"There's not a jail here. Less than 10 percent of the cases in Marshall are criminal cases, which is very unusual for a district court."
The whole issue with summary judgements is just one of a litany of local rules and standing orders that makes the Eastern District of Texas appealing to patent holders. These rules all but ensure a case will go to trial, which is already slightly more favorable to patent plaintiffs but also comes with the added likelihood of settling out of court. If you're facing a multimillion dollar trial and the patent troll suing you offers to settle for $100,000, you're likely going to take the deal and get the hell out of dodge (or, Marshall, rather). Since the patent holder gets to decide where to file the suit, suddenly the massive influx of patent cases in Marshall starts to make sense: The court is friendly to patentees."The way to attract patentees is not simply to be more expert than other courts, it's to be more patentee-friendly than other courts," Reilly said. "And that's what we've seen in the Eastern District of Texas."Having a lot of patent cases isn't inherently bad, and those in Marshall's law community argue the patentees are more enticed by the expertise in the area than better odds of settling. But it's difficult to imagine why so many patent holders would flock to this obscure, rural jurisdiction, which is no longer the fastest in the country, if there wasn't at least the idea of a benefit. And therein lies the main criticism.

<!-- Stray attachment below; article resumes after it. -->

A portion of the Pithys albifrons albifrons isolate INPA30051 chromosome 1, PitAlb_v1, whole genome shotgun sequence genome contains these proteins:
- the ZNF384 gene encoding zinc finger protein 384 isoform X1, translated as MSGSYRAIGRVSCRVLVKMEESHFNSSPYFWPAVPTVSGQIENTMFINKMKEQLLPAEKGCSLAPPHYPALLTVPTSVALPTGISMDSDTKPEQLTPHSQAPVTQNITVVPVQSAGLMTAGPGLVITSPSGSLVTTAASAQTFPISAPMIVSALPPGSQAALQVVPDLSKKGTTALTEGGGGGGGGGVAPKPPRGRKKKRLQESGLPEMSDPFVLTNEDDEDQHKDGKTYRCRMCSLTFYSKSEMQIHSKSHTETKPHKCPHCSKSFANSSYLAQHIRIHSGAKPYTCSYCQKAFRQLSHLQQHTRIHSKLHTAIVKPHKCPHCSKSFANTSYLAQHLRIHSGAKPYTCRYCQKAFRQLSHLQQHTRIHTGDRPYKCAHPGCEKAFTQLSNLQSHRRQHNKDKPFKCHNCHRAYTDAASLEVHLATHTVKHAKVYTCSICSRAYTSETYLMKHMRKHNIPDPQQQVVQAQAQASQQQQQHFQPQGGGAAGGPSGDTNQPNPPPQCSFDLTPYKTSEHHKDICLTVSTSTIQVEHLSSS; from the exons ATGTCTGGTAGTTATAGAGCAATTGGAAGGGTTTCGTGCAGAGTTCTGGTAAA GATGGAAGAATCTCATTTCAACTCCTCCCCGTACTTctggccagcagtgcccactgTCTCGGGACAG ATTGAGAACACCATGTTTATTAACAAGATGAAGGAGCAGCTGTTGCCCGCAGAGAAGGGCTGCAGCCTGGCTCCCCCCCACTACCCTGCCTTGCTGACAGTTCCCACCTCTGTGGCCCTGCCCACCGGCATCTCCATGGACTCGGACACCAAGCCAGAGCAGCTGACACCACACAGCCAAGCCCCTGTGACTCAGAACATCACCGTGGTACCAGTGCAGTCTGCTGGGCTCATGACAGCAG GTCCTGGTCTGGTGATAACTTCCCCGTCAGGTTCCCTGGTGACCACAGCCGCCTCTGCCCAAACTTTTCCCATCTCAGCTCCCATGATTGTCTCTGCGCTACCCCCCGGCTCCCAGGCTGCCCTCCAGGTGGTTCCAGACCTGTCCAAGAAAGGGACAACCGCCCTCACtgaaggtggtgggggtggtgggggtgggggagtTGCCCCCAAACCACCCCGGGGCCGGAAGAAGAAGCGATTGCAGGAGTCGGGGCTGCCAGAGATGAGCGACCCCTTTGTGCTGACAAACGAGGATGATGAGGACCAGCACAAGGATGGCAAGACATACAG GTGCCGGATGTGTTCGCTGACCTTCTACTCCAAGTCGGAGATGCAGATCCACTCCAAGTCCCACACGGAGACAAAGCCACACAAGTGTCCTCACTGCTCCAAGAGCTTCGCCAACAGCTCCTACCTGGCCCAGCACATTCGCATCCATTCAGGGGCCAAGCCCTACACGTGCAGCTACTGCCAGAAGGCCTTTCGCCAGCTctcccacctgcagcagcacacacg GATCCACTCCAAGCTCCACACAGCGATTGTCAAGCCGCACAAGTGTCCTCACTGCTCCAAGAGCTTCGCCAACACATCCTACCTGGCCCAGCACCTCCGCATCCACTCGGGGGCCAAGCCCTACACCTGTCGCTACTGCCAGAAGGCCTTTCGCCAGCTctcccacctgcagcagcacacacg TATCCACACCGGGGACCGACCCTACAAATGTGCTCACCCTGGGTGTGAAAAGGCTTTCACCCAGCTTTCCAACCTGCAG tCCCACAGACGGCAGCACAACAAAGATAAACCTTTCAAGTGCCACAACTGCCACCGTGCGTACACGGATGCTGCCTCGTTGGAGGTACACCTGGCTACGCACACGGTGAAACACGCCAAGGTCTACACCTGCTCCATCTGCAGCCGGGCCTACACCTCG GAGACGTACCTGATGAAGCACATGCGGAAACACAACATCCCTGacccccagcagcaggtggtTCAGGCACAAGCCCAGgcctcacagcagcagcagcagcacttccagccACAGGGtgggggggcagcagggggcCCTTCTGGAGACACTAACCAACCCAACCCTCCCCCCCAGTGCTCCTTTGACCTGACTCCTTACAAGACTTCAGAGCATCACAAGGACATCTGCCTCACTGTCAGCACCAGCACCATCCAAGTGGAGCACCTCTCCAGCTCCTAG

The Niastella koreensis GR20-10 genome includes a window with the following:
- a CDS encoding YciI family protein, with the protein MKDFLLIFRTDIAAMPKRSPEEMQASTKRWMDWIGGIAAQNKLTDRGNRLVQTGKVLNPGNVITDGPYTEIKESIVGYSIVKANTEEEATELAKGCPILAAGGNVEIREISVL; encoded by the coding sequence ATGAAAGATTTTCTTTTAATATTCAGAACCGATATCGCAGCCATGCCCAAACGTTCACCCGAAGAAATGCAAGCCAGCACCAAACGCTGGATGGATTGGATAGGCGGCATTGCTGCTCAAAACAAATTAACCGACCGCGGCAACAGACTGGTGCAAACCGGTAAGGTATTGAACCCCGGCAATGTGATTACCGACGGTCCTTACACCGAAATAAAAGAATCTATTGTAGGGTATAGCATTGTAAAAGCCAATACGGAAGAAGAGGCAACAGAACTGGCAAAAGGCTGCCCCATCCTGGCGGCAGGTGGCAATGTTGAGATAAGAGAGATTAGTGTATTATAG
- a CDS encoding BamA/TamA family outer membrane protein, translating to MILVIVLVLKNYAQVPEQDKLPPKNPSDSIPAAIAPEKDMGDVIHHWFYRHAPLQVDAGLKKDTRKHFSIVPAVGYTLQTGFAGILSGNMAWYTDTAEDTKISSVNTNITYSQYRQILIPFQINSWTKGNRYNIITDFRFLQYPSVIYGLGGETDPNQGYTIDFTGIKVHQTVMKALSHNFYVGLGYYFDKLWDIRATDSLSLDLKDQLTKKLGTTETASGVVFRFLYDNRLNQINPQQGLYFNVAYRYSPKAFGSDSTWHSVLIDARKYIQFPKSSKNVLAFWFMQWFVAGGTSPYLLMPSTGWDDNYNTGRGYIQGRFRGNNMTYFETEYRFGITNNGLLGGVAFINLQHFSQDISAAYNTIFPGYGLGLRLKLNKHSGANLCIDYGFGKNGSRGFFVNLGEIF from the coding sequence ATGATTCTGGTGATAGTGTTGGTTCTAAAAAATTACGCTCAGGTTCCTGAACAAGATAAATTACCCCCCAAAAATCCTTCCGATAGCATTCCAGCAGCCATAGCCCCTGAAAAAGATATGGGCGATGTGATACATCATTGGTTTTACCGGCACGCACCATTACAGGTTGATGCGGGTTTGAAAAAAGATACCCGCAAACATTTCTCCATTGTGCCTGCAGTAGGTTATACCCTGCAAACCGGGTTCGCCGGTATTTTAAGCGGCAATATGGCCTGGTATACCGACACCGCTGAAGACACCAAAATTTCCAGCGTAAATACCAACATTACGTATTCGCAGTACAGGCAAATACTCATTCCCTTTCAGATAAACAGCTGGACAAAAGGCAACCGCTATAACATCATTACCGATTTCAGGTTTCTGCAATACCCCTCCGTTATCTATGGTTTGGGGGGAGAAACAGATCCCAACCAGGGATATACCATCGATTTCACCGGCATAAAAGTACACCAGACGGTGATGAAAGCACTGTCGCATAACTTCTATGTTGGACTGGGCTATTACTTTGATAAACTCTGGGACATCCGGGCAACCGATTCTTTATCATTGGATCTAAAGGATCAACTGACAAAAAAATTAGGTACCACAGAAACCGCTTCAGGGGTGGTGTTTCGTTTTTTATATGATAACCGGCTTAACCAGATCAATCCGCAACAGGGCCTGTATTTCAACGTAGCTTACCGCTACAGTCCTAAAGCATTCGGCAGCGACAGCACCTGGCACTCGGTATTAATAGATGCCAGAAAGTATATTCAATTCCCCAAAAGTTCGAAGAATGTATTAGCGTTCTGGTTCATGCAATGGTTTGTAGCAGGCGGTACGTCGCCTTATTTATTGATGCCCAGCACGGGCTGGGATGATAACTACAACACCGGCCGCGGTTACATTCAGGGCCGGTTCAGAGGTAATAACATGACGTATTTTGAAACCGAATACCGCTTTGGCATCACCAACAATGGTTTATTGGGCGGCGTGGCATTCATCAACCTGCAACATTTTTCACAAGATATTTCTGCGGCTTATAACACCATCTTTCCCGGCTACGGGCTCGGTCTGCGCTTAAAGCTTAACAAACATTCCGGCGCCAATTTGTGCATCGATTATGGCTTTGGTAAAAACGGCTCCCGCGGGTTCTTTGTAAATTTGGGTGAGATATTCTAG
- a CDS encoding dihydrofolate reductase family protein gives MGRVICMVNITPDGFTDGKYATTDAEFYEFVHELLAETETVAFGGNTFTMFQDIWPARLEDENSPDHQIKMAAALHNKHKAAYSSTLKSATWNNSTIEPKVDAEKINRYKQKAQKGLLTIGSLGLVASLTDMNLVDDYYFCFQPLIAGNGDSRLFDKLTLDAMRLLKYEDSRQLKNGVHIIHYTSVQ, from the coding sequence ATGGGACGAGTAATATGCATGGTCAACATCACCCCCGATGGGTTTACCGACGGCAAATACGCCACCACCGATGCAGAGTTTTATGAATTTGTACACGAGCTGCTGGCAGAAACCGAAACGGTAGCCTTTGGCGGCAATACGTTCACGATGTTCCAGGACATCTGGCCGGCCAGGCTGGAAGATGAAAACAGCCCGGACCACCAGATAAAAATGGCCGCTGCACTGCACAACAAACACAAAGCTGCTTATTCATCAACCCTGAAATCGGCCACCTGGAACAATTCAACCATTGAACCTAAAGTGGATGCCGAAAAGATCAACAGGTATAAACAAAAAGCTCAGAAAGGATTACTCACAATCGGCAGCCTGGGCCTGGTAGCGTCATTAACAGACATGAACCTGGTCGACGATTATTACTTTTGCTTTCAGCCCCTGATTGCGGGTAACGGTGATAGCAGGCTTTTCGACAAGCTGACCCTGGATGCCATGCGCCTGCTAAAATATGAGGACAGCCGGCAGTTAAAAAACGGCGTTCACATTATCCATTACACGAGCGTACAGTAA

"That's not at all how our judicial system is meant to work."